Not a comment, rather a question. Beginning at about 2:00, you state that Jesus is referred to as Esau in the Talmud. Could you tell me specifically where it does so? Thanks.
Hi Jonathan. The following is the source for my argument. Taken from the 'Encylopedia of Islam'.I. Etymology of the word ʿĪsā: Certain western writers (Marracci, ii, 39; cf. Landauer and Nöldeke in ZDMG, xlvi, 720) consider that the Jews induced Muḥammad to use the form ʿĪsā and he did so in good faith. In fact the Jews, in hatred, referred to Jesus as Esau () maintaining that the spirit of Esau had passed into him (cf. Lammens, in Machriq , i, 334). Others (cf. J. Derenbourg, in REJ, xviii, 126; Frankel, in WZKM, iv, 334; Vollers, in ZDMG, xlv, 352; Nestle, Dict . of Christ and the Gospels , i, 861) state that Yasūʿ derives, by a phonetic change, from the Syriac Yes̲h̲ūʿ (), itself coming from the Hebrew Yes̲h̲uaʿ, with harmonization with Mūsā. But it should be pointed out that it is used only five times with Mūsā, while it is mentioned 25 times altogether (cf. Parrinder, Jesus in the Qurʾan , London 1965, 16-7; Henninger, Spuren christlicher Glaubenswahrheiten im Koran , Freiburg 1951, 32-3). Finally some modern scholars have seen it as a reference to an ʿĪsā mentioned in the pre-Islamic inscriptions, ytc : a dialectical variant of hysc , a theory which has been strongly rejected by G. Ryckmans who disputes the reading in Analecta Bollandiana , lxvii (1949), 62 and in Les religions arabes préislamiques , 1951, 48. For the Muslim writers, see al-Bayḍāwī on III, 45 (ed. Fleischer, i, 156, l. 2).-Anawati, G.C., “ʿĪsā”, in: Encyclopaedia of Islam, Second Edition, Edited by: P. Bearman, Th. Bianquis, C.E. Bosworth, E. van Donzel, W.P. Heinrichs. Consulted online on 18 September 2018 First published online: 2012First print edition: ISBN: 9789004161214, 1960-2007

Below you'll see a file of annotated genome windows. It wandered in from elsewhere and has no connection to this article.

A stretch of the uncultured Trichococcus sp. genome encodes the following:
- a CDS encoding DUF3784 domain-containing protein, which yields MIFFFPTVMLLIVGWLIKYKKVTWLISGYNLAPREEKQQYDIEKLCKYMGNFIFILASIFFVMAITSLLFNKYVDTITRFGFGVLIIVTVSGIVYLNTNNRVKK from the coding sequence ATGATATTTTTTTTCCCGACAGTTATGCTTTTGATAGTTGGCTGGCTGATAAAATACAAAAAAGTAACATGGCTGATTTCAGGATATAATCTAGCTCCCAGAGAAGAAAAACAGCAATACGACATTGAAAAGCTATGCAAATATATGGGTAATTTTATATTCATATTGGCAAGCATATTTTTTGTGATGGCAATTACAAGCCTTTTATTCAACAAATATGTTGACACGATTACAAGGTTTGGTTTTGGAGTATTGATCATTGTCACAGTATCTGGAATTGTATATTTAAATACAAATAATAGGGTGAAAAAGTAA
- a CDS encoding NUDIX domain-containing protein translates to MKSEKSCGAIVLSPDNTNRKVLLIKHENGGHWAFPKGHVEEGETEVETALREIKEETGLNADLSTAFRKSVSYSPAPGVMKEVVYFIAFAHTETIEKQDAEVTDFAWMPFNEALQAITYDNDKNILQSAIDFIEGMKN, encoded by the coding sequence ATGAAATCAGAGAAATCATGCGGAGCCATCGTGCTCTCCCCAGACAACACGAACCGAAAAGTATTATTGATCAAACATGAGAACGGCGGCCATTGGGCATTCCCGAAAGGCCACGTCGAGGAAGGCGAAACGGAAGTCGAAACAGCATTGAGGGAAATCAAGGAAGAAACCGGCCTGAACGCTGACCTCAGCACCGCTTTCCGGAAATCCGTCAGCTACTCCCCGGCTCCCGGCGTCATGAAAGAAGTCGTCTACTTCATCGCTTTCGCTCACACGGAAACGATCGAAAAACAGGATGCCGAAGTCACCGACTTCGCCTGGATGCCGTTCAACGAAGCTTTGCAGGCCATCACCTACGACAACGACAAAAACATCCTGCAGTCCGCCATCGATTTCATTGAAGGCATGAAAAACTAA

It is always quite curious when people, who do not have any expertise in a subject, misguided and consumed by their hatred, read some materials, and without any understanding of the issue, assert ridiculous claims and think by providing a large number of references they are providing a proffer for their assertions.In brief, to understand the etymological root of the word Yessa, or Iessa (Jesus) in Islam we need to see its relationship to the name of Mussa (Moses), which in Hebrew is "Moche" "משה". which we read in Exodus Torah that "וַיִּגְדַּל הַיֶּלֶד, וַתְּבִאֵהוּ לְבַת-פַּרְעֹה, וַיְהִי-לָהּ, לְבֵן; וַתִּקְרָא שְׁמוֹ, מֹשֶׁה, וַתֹּאמֶר, כִּי מִן-הַמַּיִם מְשִׁיתִהוּ" .I am not here concerned about various hypotheses about the meaning of "משה". I am only arguing that if Arab Jews pronounce "משה" or Moche as Mussa it would be quite clear that they would also render the name " ישוע " or Yesua, or Ieshua, as Iessa. Of course, for Greeks pronouncing "ישוע " was also a challenge so they rendered it into Ἰησοῦς, or “Iey-soos” . Of course, in English the letter 'J' was most often substituted for 'I' or 'Y' . For instance; "יהודי" Yehudi is the original Hebrew word that in English has rendered Jewish, where in Arabic, is Yahud. Of course, the word "Isa" is not Arabic, we know that Waraqa a cousin of the wife of the holy prophet was a Christian. So it would be strange that he be using a name for Jesus that was not used by Arab Christians!! Most scholars agree that Hebrew Geez, Aramaic, or Amheric do not provide any information about Jesus name. But we know that Armenians, a very old church, call him "հիսուս" that is Hisus , and Coptic Syrian and Chaldean churches call him "Isa" -- it would be bizarre to argue that they were taken the name from Islam. Spreading falsehood would astray you from the straight path.
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